Nevertheless, Julius made the most of his opportunity in one of the great games in Stanford basketball history.  The opponent was #1 ranked Duke, and the setting was a packed house at the Arena in Oakland featuring the largest crowd to ever witness a college basketball game in California.  The Devils jumped out to an early lead, and the Cardinal found itself trailing by double digits most of the game.  Stanford trailed by as many as 15 with under seven minutes left in the contest, and the score was 77-66 at the last television timeout.  Stanford's hopes were fading. 

The capacity crowd was looking for an excuse to get into it.  However, All-American Jason Williams, who would eventually finish the game with 26 points, was giving Mike McDonald all he could handle.  Coach Montgomery turned to Julius Barnes for a spark off the bench.  Julius provided the spark, and the Cardinal offense caught fire.  In a feat that the Cardinal may never match, Stanford scored on its last 14 possessions of the game.   Julius put the defensive clamps on Jason Williams, and created shots on offense.  In one sequence, Julius raced up the left wing, and as freshman Chris Duhon streaked in to make a defensive play, Julius stopped on a dime, sending Duhon sprawling by harmlessly.  Duhon's jock was never recovered, and the sight of the previous season's national high school player of the year flying out of my view into the corner is one that I remember with great fondness.  Julius recalls the play well: "I was surprised when I saw the tape how far he fell on that play.  He's a good player, but when I see some of the hype for individual player ratings, it just reinforces my belief in the East Coast bias.  There are a lot of West Coast players who get no respect."  Julius was playing instinctively and effectively and earning respect, and when he scored on a layup with just over a minute left, it capped an 11-1 run that tied the game at 79.  "I was going full speed down the court.  [Shane] Battier tried to stop me, but I left my feet from like seven feet away and put it off the glass.  I wasn't thinking, just trying to bring us back," recalls Barnes.  Stanford would go on to win on Casey Jacobsen's 15-foot fallaway jumper off the glass.  Casey would get most of the post game attention, and he earned it with 26 points on 11-19 shooting.  Nevertheless, it was a total team effort that included nine points, three boards, two steals and a block by Julius.  A modest Barnes now downplays his role in the historic victory: "I wasn't required to do much at the point back then - just get the ball to guys in a position they could score.  But we had so much talent at all positions that it was easy."  Nevertheless, those of us who were there will never forget the spark that Julius provided in one of the biggest wins and greatest games in Stanford history.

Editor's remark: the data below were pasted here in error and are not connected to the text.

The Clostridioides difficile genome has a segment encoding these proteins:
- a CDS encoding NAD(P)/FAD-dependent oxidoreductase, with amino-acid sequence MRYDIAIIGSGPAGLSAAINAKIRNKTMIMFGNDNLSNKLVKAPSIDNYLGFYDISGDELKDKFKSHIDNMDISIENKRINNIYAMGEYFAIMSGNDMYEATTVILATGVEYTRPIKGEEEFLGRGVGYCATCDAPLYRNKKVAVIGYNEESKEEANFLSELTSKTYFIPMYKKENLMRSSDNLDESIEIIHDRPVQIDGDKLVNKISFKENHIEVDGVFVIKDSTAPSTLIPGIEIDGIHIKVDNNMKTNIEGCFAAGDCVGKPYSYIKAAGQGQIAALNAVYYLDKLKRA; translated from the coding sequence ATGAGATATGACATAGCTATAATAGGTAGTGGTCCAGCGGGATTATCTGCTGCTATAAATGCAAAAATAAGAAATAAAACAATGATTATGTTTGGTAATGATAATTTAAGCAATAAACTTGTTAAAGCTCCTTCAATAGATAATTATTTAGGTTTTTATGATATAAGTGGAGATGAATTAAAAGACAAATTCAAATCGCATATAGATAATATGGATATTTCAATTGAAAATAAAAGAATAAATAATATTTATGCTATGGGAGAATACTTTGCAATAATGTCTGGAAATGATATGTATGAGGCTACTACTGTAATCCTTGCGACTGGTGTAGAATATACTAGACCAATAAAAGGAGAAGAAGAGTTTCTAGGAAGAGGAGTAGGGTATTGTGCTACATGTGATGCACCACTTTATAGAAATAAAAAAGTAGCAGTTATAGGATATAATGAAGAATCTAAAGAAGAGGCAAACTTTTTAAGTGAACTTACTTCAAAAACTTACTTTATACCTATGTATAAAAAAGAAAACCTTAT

Julius went on to provide valuable minutes backing up both guard spots throughout the 2000-01 campaign, with a season high of 15 points on 6-9 shooting from the field (3-5 from deep) against Oregon State, and the Cardinal won the Pac-10 championship for the third straight season, finishing the year with an Elite Eight appearance and an incredible 31-3 record. 

Junior Year; Changing Roles

Julius' junior campaign was a frustrating one for Stanford fans, and at times, Stanford players.  The point guard position was handled by committee, with Tony Giovacchini starting, and Julius and Chris Hernandez playing significant minutes at the 'one' as well.  Julius started 24 games at the shooting guard position, but was forced to shuffle back and forth between the one and two spots, his role varying with the opponent and the individual player matchups.  This was no small feat, as the guard positions have distinctly different responsibilities in the Stanford offense. 

Julius responded to the challenge in a way that Stanford fans should all be proud of.  Despite being frustrated at times and even a brief consideration of transferring prior to the season, Julius never publicly complained, never got down on the program, and responded as a consummate team player.  He did everything the staff asked of him, and despite the difficulty inherent in switching between positions within a given game, Julius managed to score almost 11 points per game (just under 12 ppg in conference play), while leading the team in free throw percentage and finishing second in assists.